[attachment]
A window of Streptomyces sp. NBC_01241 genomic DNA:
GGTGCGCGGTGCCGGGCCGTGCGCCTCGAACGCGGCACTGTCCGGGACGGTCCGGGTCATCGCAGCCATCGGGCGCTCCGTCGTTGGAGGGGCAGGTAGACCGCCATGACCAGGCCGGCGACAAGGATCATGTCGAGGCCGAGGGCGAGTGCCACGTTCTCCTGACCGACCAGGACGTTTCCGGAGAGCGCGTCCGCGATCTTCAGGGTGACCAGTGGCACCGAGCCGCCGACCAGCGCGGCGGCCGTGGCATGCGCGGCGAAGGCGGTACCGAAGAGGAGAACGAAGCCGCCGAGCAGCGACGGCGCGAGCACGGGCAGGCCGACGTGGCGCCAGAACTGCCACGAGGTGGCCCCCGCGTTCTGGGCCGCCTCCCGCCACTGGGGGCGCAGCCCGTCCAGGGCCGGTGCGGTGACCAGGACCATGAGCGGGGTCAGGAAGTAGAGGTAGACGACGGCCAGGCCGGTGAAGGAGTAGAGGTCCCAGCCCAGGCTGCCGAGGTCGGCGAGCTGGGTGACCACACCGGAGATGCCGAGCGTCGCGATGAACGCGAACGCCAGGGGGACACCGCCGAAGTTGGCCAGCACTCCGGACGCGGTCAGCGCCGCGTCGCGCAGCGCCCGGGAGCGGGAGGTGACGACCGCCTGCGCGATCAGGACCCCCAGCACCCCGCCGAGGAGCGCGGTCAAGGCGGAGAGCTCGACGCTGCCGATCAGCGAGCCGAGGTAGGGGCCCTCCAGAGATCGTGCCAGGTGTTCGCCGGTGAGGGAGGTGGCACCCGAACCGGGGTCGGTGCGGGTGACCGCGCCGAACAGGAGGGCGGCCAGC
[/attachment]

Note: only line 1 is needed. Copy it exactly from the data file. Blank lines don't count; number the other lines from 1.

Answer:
A window of Streptomyces sp. NBC_01241 genomic DNA: